Fischer and Jaks question

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Postby Guest » 05/24/04 02:39 PM

As the widow of a magician, I have been selling my late husbands collections. I have recently come across a book that I believe even Clay Shevlin would consider unique, and would like to get more information about it. It is Ottokar Fischers Das Wunderbuch (Stuttgart: Berthes, 1929). I would describe it as being in good minus condition.

He inscribed it (in German) as follows: To Herr S. Jaks, the understanding, heartfelt valuer and lover of magic art in friendly affection.
Ottokar Fischer

Vienna, Nov. 1, 1937

The little research Ive done tells me that Stanley Jaks (who was Jewish) emigrated to the U.S. and became a well-known magician here. Fischer died in 1940, Jaks in 1960. I suppose he brought his treasured copy of the Fischer book with him when he escaped Nazi Germany. If anyone can tell me more about the connection between them, or other relevant information, I will greatly appreciate it. Being a professional writer, I may want to write an article about this topic. However, I dont read German and havent even been able to find out whether Fischer himself was Jewish.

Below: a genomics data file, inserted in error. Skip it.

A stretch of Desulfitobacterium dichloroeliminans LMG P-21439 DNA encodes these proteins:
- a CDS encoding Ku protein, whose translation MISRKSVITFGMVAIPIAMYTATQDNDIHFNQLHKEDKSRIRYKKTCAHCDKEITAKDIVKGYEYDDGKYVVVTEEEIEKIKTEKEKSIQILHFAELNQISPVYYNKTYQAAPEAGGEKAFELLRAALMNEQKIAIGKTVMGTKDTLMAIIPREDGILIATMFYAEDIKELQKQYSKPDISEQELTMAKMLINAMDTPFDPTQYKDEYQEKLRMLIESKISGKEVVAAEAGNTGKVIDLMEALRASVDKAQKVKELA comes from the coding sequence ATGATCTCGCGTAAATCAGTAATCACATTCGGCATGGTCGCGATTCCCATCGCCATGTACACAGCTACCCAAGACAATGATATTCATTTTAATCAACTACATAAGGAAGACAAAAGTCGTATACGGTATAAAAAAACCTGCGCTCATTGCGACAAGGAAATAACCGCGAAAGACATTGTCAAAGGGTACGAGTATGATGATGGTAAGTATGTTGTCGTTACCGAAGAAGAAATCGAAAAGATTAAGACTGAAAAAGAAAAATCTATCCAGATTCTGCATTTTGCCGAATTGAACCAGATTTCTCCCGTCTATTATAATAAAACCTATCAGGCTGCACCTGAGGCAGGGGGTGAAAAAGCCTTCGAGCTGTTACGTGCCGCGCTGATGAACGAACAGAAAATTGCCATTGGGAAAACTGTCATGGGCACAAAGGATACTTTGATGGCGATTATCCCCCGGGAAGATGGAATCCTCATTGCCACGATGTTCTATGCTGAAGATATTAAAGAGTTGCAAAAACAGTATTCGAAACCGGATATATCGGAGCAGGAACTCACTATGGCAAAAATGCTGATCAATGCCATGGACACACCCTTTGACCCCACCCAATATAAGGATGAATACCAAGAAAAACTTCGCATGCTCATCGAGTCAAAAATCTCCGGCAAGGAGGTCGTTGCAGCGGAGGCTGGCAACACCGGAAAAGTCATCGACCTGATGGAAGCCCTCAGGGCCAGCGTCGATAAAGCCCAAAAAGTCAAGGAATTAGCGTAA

Eventually I will want to sell the book, also. As some of you know, I have been auctioning most of my husbands magic items on eBay, but this one probably belongs in an important collection, and I will consider selling it privately.

Thank you for any help you can provide.
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Postby Marco Pusterla » 05/25/04 07:52 AM

Carol,
the book you're enquiring about is not exceedingly rare. As a matter of fact, it has also been translated in English as "Illustrated Magic" and published in the USA by "The Macmillan Company" in 1944. What you have is indeed the first German edition, whose complete title is "Das Wunderbuch Der Zauberkunst".

While I don't see that often the German edition, the English one sells for about $75... However, being signed by the author and dedicated to Dr. Stanley Jacks, one of the finest pratictioneers of "mental magic", makes it quite dederable.

Hope this helps. All the best, ciao!
Marco Pusterla - http://www.mpmagic.com

Ye Olde Magic Mag: magic history and collecting magazine.
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